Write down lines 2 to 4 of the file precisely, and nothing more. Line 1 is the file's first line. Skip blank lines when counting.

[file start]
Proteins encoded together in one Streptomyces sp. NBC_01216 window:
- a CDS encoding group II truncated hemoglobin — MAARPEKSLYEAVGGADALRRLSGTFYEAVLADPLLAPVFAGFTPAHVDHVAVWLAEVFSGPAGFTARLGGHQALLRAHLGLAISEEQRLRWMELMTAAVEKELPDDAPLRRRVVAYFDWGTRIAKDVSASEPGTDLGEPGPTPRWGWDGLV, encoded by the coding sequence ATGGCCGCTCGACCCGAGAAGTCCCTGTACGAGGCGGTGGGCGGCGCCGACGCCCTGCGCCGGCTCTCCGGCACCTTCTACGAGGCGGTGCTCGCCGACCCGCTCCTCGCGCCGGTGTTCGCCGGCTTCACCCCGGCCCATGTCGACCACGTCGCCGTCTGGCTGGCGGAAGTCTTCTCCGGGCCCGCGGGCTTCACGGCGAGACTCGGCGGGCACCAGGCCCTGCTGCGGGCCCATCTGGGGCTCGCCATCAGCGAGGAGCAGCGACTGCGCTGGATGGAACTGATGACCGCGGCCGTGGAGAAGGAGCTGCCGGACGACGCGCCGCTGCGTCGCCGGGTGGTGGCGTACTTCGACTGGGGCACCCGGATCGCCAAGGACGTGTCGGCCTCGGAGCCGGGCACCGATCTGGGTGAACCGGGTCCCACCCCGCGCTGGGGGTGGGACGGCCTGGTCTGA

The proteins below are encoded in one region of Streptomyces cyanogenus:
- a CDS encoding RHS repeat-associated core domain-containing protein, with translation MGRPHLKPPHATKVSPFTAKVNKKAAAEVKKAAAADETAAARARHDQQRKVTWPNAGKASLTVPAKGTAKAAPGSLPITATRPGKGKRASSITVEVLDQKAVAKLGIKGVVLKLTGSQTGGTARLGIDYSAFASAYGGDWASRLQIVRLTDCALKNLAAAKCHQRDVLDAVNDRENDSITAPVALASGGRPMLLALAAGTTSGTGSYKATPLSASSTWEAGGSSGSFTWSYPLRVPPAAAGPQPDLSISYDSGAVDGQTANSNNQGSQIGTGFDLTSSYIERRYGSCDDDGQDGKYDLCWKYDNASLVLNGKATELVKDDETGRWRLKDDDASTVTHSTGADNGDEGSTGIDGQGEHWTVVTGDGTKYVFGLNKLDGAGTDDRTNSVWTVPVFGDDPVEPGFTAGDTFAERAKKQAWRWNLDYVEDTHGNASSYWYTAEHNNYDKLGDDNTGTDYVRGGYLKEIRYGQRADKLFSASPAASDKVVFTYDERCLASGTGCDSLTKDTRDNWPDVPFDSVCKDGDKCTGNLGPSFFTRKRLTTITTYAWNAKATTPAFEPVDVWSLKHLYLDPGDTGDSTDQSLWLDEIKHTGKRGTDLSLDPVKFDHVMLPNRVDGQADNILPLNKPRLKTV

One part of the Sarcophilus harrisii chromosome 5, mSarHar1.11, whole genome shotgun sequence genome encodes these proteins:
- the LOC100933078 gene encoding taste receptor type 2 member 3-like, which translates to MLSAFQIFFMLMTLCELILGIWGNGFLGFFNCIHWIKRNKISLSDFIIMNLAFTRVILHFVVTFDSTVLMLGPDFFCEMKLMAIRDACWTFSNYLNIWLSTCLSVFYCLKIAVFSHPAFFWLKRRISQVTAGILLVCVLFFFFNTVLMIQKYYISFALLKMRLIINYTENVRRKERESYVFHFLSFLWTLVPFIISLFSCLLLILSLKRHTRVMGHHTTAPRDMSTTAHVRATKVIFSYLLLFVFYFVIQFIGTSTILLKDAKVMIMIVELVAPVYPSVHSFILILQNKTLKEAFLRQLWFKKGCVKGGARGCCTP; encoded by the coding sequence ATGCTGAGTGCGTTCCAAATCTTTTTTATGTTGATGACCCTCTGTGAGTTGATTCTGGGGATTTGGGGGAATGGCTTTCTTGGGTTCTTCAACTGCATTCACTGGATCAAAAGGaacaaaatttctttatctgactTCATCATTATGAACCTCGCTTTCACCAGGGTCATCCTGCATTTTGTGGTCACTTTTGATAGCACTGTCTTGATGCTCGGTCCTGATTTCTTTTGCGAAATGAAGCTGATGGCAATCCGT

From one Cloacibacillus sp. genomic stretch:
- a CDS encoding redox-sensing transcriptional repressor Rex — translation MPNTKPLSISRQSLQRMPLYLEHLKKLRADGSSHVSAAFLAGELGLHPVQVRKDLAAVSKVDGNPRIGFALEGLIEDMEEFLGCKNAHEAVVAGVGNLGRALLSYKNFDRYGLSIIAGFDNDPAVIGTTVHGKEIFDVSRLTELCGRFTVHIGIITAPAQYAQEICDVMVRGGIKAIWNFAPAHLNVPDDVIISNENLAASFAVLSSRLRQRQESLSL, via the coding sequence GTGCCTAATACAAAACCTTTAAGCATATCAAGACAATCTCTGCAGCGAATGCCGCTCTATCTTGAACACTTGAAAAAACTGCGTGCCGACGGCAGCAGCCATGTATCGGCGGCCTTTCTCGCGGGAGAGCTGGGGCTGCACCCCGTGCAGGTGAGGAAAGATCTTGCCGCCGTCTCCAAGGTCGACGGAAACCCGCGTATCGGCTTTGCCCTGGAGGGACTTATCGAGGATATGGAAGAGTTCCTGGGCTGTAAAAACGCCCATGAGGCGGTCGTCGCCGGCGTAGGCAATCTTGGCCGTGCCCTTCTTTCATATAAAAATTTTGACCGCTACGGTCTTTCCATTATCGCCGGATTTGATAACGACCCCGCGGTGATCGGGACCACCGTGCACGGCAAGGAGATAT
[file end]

- a CDS encoding group II truncated hemoglobin — MAARPEKSLYEAVGGADALRRLSGTFYEAVLADPLLAPVFAGFTPAHVDHVAVWLAEVFSGPAGFTARLGGHQALLRAHLGLAISEEQRLRWMELMTAAVEKELPDDAPLRRRVVAYFDWGTRIAKDVSASEPGTDLGEPGPTPRWGWDGLV, encoded by the coding sequence ATGGCCGCTCGACCCGAGAAGTCCCTGTACGAGGCGGTGGGCGGCGCCGACGCCCTGCGCCGGCTCTCCGGCACCTTCTACGAGGCGGTGCTCGCCGACCCGCTCCTCGCGCCGGTGTTCGCCGGCTTCACCCCGGCCCATGTCGACCACGTCGCCGTCTGGCTGGCGGAAGTCTTCTCCGGGCCCGCGGGCTTCACGGCGAGACTCGGCGGGCACCAGGCCCTGCTGCGGGCCCATCTGGGGCTCGCCATCAGCGAGGAGCAGCGACTGCGCTGGATGGAACTGATGACCGCGGCCGTGGAGAAGGAGCTGCCGGACGACGCGCCGCTGCGTCGCCGGGTGGTGGCGTACTTCGACTGGGGCACCCGGATCGCCAAGGACGTGTCGGCCTCGGAGCCGGGCACCGATCTGGGTGAACCGGGTCCCACCCCGCGCTGGGGGTGGGACGGCCTGGTCTGA

The proteins below are encoded in one region of Streptomyces cyanogenus:
- a CDS encoding RHS repeat-associated core domain-containing protein, with translation MGRPHLKPPHATKVSPFTAKVNKKAAAEVKKAAAADETAAARARHDQQRKVTWPNAGKASLTVPAKGTAKAAPGSLPITATRPGKGKRASSITVEVLDQKAVAKLGIKGVVLKLTGSQTGGTARLGIDYSAFASAYGGDWASRLQIVRLTDCALKNLAAAKCHQRDVLDAVNDRENDSITAPVALASGGRPMLLALAAGTTSGTGSYKATPLSASSTWEAGGSSGSFTWSYPLRVPPAAAGPQPDLSISYDSGAVDGQTANSNNQGSQIGTGFDLTSSYIERRYGSCDDDGQDGKYDLCWKYDNASLVLNGKATELVKDDETGRWRLKDDDASTVTHSTGADNGDEGSTGIDGQGEHWTVVTGDGTKYVFGLNKLDGAGTDDRTNSVWTVPVFGDDPVEPGFTAGDTFAERAKKQAWRWNLDYVEDTHGNASSYWYTAEHNNYDKLGDDNTGTDYVRGGYLKEIRYGQRADKLFSASPAASDKVVFTYDERCLASGTGCDSLTKDTRDNWPDVPFDSVCKDGDKCTGNLGPSFFTRKRLTTITTYAWNAKATTPAFEPVDVWSLKHLYLDPGDTGDSTDQSLWLDEIKHTGKRGTDLSLDPVKFDHVMLPNRVDGQADNILPLNKPRLKTV